The first tier tribunal (FTT) has ruled that Hyrax Resourcing Limited must provide details to HMRC of the remuneration contractor’s loan scheme it promoted, and the taxpayers who signed up to use it.
A hyrax is a small chubby rodent native to Africa and the Middle East, but the Hyrax disguised remuneration loan scheme was a successor to K2 , the scheme made famous by the involvement of comedian Jimmy Carr.
The FTT did not consider the effectiveness of the scheme itself, but whether or not the promoter should have provided details of it to HMRC under the Disclosure of Tax Avoidance Scheme (DOTAS) rules.
It is possible that even without such disclosure, HMRC could have identified the taxpayers involved, but requiring Hyrax to provide disclosure under DOTAS will make the process much easier. HMRC also estimates that disclosure will result in the payment of £40m in tax.
DOTAS is important as a way for HMRC to identify potential tax schemes, as it requires both the scheme promoter and its users to notify HMRC of their involvement, and for promoters to provide details of how the arrangement works.
Failure to comply can result in significant penalties. If Hyrax does not turn over the information HMRC has requested, it could face a penalty of almost £6m plus additional daily penalties of £5,000 per day for continued non-disclosure.
Why did Hyrax not disclose?
The case arose because Hyrax did not consider that the scheme was disclosable under DOTAS. HMRC relied heavily in court on comparing the similarities between the Hyrax scheme and K2 (and earlier iterations of the same idea).
Hyrax chose not to present any evidence to rebut this but instead concentrated on a series of often highly technical objections to various parts of HMRC’s case.
Clash of QCs
The approaches taken by the legal teams on each side provide an interesting contrast.
Robert Venables QC, for Hyrax, focused on a forensic analysis of the legislation and HMRC’s actions, seeking to undermine HMRC’s case on technical and procedural grounds.
Fairly early in proceedings, for example, he sought to have the majority of HMRC’s evidence disallowed on the basis that it had not been entered into evidence correctly (the judge disagreed).
Akash Nawbatt QC, for HMRC, argued for a broader view, urging the judge to draw adverse conclusions from the choice of Hyrax Resourcing Ltd not to give evidence, or arguing that that judge Mosedale should make inferences about the Hyrax scheme based on what was known about K2.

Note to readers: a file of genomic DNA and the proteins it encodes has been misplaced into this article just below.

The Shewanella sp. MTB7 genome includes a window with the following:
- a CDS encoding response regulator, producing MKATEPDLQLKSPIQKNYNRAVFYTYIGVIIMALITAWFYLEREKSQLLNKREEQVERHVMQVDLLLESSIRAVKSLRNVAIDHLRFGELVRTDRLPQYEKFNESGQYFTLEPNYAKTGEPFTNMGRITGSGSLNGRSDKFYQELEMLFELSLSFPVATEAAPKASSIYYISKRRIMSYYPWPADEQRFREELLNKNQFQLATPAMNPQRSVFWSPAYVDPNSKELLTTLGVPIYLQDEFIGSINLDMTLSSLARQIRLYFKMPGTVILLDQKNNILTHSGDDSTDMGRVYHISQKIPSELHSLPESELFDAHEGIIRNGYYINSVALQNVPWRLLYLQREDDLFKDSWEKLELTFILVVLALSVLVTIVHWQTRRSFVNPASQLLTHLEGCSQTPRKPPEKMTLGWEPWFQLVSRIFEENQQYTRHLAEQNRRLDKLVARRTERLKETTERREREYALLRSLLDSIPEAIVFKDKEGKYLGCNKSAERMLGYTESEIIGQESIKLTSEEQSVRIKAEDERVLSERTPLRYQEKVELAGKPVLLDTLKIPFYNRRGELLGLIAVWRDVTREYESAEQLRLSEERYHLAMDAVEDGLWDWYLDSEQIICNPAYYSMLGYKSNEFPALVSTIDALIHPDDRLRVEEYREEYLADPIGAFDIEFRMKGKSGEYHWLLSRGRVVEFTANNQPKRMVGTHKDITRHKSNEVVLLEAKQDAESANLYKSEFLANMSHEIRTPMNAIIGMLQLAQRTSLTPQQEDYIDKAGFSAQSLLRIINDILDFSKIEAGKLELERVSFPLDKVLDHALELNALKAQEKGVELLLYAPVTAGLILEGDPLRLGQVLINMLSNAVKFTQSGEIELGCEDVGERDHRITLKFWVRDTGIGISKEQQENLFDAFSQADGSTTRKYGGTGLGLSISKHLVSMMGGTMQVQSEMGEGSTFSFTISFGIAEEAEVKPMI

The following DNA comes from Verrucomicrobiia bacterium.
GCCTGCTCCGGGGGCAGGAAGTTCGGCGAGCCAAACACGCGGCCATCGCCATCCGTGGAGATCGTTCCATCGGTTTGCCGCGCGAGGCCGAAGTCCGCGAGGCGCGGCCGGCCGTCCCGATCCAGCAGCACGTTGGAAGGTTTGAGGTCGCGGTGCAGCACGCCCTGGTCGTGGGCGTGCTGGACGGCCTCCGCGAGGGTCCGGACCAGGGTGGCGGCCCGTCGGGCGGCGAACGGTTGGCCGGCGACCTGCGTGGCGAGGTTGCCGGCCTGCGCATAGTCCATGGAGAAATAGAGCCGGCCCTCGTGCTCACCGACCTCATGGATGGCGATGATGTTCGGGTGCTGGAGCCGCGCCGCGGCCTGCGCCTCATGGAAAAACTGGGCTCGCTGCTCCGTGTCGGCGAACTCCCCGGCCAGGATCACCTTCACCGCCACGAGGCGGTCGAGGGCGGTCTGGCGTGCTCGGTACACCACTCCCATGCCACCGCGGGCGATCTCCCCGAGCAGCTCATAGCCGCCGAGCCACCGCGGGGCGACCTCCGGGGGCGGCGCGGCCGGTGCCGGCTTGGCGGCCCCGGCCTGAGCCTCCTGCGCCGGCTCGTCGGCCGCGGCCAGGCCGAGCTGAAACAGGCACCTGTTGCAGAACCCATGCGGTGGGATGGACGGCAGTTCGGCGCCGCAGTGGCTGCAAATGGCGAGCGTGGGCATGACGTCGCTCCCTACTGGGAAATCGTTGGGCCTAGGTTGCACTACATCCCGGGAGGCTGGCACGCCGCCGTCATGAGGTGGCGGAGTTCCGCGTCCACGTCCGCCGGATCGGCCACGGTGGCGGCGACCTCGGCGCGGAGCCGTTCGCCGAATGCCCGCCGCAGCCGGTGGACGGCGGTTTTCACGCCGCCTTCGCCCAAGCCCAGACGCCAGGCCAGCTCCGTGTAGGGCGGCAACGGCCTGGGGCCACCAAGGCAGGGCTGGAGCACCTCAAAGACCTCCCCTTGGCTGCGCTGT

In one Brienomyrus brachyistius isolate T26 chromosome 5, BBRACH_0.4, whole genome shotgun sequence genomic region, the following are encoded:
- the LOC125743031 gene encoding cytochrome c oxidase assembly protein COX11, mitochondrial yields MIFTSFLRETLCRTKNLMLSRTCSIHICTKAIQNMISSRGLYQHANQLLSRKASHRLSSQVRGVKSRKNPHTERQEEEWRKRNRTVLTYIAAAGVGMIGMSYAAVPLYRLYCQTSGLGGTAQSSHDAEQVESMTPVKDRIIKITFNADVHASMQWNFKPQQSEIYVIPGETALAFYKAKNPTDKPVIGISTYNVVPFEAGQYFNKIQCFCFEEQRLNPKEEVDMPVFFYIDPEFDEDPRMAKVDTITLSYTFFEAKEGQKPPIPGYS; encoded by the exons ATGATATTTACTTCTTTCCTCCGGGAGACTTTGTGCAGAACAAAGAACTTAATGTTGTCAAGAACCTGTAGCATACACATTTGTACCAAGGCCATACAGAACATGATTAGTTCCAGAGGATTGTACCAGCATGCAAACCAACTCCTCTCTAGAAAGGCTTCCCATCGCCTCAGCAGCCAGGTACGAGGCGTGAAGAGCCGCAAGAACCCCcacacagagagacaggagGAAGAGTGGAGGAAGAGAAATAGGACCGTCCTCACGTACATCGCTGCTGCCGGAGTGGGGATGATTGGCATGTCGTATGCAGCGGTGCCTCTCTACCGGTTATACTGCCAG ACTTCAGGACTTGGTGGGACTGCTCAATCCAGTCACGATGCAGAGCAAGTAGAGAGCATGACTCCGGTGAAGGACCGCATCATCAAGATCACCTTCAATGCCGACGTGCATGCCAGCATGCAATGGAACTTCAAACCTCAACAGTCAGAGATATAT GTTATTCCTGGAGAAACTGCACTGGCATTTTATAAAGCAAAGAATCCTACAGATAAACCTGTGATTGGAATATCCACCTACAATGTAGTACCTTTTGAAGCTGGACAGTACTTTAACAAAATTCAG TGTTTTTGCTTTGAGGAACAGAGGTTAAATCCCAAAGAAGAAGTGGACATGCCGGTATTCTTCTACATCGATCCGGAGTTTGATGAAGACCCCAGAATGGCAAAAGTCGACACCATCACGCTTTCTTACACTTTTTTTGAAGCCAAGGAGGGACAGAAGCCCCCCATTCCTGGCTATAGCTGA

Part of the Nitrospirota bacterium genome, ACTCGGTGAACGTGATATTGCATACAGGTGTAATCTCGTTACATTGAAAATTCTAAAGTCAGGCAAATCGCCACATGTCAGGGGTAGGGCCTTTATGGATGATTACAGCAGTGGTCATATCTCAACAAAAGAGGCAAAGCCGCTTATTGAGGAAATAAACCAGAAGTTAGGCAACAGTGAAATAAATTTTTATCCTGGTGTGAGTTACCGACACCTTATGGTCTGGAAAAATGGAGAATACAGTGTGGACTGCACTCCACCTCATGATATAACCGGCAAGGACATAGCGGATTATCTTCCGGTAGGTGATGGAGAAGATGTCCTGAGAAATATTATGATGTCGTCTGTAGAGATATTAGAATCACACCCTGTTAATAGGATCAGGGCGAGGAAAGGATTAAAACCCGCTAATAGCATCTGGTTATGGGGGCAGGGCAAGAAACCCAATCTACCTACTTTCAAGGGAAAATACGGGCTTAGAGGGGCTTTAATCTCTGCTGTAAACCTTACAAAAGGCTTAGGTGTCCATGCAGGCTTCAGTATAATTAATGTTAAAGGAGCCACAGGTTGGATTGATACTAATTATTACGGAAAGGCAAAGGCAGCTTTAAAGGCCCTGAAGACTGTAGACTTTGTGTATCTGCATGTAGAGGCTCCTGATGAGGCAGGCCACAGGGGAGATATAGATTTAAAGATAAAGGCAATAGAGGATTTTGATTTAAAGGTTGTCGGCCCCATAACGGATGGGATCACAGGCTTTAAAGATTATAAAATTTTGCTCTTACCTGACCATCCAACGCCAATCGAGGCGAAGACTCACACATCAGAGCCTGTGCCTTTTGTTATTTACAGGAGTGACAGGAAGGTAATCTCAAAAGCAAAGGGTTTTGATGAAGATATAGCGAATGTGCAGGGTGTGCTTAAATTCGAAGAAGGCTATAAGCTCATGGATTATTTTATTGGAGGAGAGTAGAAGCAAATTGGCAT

The difference in approaches is evidenced by arguments over the way HMRC had obtained information about the Hyrax scheme.
Venables argued that, for the tribunal to have jurisdiction to apply an order to disclose, a strict reading of the DOTAS legislation required HMRC to fully describe the arrangements and then satisfy the tribunal that they actually existed. He argued that factual inaccuracies by HMRC made its information requests invalid.
The judge preferred to interpret the legislation by considering what Parliament intended it to achieve. She concluded that since the purpose of the legislation was to provide HMRC with information to enable schemes to be investigated, Parliament cannot have intended HMRC to be required to know all the facts before the process started.
The Hyrax case is unlikely to have much of an impact on most taxpayers. It could be relevant for anyone who has used a tax avoidance scheme that has not been reported under DOTAS.
However, it is a reminder that modern courts find it relatively easy to look beyond the letter of the law in order to interpret Parliament’s intention and to give effect to it on that basis.
About Andrew Robins
Andrew Robins is a partner in RSM’s London private client tax team, advising on all areas of UK personal taxation. He specialises particularly in advising high net worth individuals, non-UK domiciled individuals, non-UK trusts, and members of corporate remuneration plans such as employee benefit trusts and international pension plans.